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Monday
May172004

The Great Email Separation

Today, as a wrapped up the morning's work and was contemplating a topic for the blog, I had the idea to talk about the separation of my work and personal email accounts. I thought this might be helpful for others contemplating a similar separation.

First off, I work from my home office, which means the basement of my house (affectionately called The Dungeon). I use an Apple Powerbook G4 Titanium for my work, and to deal with work email. I also use the same Powerbook for my personal stuff and email. For email I use Microsoft Entourage X (the spiritual descendant of both Claris Em@ler and Outlook Express 5 — the same team built all three of them).

About two years ago I had no separation whatsoever between my personal and work email accounts. They all dropped into the same inbox, though they were color coded. Once and a while I would accidentally send emails from my personal account to work clients and vice versa, and in general there was alot of email residing in that one inbox.

As you might imagine, this was a complex situation.

Not sure where the idea to separate email accounts came from — I believe it was due to the email complexity I dealt with daily. Whatever the case, I decided to completely separate my work and personal accounts.

Now, because I use Entourage, I had the option of multiple "Identities' available to me. Identities are great, because I can create separate work and personal identities, and switch between them relatively quickly. Each Identity takes over Entourage completely when activated, so there is no mixing of accounts, emails, folders, rules or preferences. Each identity is a virtual space unto itself.

So now, I start in the morning in my personal 'Mike Rohde' identity, check email and reply to whomever I like, etc. When I begin work, I switch to my 'MakaluMedia' identity, where manage my daily work emails.

The biggest advantages of this split personality system are:

1. Work and personal emails stay separate from each other. There is no mixing of emails at the inbox, therefore, I can't accidentally send work emails via my personal account, or vice-versa.

2. My focus on either work or personal emails is better, because they reside in their own "space" rather than a common inbox. This not only assures that the appropriate work/personal emails get my attention, but also eliminates the temptation to deal with or be distracted by personal emails at work (a BIG advantage).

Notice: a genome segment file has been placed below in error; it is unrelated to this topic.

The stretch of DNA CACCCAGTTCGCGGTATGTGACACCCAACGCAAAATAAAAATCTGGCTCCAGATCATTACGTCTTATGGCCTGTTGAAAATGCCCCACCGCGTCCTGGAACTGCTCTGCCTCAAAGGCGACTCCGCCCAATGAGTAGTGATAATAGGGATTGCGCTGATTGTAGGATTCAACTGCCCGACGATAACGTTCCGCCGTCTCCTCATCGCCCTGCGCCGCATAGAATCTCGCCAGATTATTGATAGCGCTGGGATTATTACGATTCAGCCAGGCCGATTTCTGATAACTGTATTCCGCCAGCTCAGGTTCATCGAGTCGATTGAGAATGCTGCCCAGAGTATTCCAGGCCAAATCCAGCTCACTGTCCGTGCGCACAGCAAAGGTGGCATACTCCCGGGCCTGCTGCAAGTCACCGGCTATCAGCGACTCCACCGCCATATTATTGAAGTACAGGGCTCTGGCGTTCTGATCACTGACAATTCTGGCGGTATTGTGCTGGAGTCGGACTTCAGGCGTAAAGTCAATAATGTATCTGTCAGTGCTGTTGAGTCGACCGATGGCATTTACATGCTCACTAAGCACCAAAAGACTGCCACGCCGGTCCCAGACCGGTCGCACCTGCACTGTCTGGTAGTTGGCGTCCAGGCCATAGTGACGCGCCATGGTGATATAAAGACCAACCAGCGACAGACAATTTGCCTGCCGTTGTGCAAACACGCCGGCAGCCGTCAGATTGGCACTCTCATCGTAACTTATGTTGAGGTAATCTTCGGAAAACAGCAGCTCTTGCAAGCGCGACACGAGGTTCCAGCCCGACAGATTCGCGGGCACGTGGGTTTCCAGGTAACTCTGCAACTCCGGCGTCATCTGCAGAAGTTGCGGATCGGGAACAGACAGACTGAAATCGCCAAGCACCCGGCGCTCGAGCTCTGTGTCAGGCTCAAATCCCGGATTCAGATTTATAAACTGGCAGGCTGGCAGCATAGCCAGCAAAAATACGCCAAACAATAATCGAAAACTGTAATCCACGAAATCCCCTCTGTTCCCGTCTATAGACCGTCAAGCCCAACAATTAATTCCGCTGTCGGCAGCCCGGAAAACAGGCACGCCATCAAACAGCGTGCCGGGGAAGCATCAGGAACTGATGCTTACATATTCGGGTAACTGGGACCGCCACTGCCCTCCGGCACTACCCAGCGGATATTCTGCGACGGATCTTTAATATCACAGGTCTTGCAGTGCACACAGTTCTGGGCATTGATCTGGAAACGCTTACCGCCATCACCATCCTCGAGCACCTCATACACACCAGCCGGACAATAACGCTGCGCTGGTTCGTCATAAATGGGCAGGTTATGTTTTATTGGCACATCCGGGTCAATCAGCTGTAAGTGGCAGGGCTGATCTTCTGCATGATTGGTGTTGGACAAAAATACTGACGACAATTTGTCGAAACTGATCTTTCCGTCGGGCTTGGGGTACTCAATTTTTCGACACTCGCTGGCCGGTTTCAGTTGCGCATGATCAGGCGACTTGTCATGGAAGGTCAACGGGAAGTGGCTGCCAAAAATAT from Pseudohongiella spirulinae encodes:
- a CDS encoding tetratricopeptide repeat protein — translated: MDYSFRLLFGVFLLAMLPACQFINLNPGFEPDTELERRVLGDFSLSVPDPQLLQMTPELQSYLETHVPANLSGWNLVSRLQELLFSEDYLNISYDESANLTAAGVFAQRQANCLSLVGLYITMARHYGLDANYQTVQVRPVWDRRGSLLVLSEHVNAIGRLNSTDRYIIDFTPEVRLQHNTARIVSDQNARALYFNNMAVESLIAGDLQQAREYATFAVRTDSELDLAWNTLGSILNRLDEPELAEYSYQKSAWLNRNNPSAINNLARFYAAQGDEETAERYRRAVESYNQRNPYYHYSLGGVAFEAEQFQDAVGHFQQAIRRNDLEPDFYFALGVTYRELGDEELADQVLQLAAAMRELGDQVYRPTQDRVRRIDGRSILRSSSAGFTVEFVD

3. My email client is faster, because emails are separated into their own files and folders. Searches also are more targeted, because, for instance, there is no wading through personal emails in a work-specific email search.

4. Each identity can have its own retrieval schedule, which is especially useful for work. Because I work with many European colleagues and clients (7 hours ahead), I need my schedule to check frequently in the mornings, but like to check less frequently in the afternoons when I've set aside "focus" time. Meanwhile. my personal identity can check frequently when it is active, without regard to European time.

Now, there are a few drawbacks, but they're minor. Checking work emails in the evening or on the weekend (which I must do now and then, to make sure things are running smoothly) is more of a hassle, as a manual identity switch is required. Often I'll use web-based email to solve this.

However, in one way this is an advantage, as it discourages checking of work email on personal time, just as separate identities discourage checking of personal email on work time. Of course this is really a discipline issue, but keeping separate identities does help make it clearer mentally for me.

Some email clients may not offer an 'identity' feature, though for instance Apple Mail uses separate inboxes for accounts and there is even a shareware app called MailSwitch, which pretty closely mimics the Entourage Identity feature.

Overall, I'm very pleased with my separated email and with Entourage, though now and then I'll think back to the days when my mail was all mooshed together, and shudder. :-)

Reader Comments (1)

Scott, this is a good point. Probably I stay with one user because I'm not yet ready for a change and the current system seems to work well. Maybe eventually all of my work and personal stuff will be separated... we'll see. :-)
May 21, 2004 | Unregistered CommenterMike Rohde

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